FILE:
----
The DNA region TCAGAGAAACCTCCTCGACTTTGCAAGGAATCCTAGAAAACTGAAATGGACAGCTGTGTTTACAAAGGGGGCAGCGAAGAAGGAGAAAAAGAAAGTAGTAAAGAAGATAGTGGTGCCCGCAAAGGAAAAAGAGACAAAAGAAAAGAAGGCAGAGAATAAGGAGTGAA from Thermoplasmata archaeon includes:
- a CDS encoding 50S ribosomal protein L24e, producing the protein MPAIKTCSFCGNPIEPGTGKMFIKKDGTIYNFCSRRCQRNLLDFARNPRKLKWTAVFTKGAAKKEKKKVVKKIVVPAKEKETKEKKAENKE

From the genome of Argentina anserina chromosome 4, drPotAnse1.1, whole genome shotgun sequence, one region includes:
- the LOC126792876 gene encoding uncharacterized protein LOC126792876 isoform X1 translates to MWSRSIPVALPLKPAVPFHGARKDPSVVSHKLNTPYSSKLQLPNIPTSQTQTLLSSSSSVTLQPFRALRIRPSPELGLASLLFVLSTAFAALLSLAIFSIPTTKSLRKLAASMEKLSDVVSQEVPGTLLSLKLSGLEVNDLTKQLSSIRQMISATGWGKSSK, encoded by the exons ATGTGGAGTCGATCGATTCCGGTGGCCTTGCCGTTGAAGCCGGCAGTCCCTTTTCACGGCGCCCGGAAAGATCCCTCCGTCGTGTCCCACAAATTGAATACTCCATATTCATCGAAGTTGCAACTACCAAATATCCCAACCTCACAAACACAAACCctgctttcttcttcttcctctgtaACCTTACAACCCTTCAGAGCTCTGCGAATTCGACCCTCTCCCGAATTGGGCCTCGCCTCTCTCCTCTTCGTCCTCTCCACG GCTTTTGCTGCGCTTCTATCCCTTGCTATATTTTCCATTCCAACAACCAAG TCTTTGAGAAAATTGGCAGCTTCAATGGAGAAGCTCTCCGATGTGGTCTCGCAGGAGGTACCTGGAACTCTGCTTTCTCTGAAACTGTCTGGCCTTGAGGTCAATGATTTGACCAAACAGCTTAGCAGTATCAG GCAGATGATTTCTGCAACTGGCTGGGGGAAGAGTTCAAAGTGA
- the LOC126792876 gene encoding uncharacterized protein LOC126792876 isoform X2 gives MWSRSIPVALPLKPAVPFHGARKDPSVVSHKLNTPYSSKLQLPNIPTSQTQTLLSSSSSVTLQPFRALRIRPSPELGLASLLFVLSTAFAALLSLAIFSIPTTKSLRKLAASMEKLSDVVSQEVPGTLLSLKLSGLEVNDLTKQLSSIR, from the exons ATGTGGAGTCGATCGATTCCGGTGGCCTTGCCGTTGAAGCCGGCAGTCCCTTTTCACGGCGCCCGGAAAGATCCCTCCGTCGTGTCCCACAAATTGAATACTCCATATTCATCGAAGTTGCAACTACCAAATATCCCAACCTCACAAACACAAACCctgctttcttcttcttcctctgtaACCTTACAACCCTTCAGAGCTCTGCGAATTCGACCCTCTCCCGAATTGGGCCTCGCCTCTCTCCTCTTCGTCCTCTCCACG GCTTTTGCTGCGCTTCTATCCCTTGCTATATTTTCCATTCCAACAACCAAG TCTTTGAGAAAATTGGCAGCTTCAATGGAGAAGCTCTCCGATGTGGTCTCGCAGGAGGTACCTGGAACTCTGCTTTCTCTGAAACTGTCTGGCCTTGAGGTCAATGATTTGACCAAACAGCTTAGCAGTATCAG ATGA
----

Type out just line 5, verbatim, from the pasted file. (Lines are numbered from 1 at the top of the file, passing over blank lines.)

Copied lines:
- the LOC126792876 gene encoding uncharacterized protein LOC126792876 isoform X2 gives MWSRSIPVALPLKPAVPFHGARKDPSVVSHKLNTPYSSKLQLPNIPTSQTQTLLSSSSSVTLQPFRALRIRPSPELGLASLLFVLSTAFAALLSLAIFSIPTTKSLRKLAASMEKLSDVVSQEVPGTLLSLKLSGLEVNDLTKQLSSIR, from the exons ATGTGGAGTCGATCGATTCCGGTGGCCTTGCCGTTGAAGCCGGCAGTCCCTTTTCACGGCGCCCGGAAAGATCCCTCCGTCGTGTCCCACAAATTGAATACTCCATATTCATCGAAGTTGCAACTACCAAATATCCCAACCTCACAAACACAAACCctgctttcttcttcttcctctgtaACCTTACAACCCTTCAGAGCTCTGCGAATTCGACCCTCTCCCGAATTGGGCCTCGCCTCTCTCCTCTTCGTCCTCTCCACG GCTTTTGCTGCGCTTCTATCCCTTGCTATATTTTCCATTCCAACAACCAAG TCTTTGAGAAAATTGGCAGCTTCAATGGAGAAGCTCTCCGATGTGGTCTCGCAGGAGGTACCTGGAACTCTGCTTTCTCTGAAACTGTCTGGCCTTGAGGTCAATGATTTGACCAAACAGCTTAGCAGTATCAG ATGA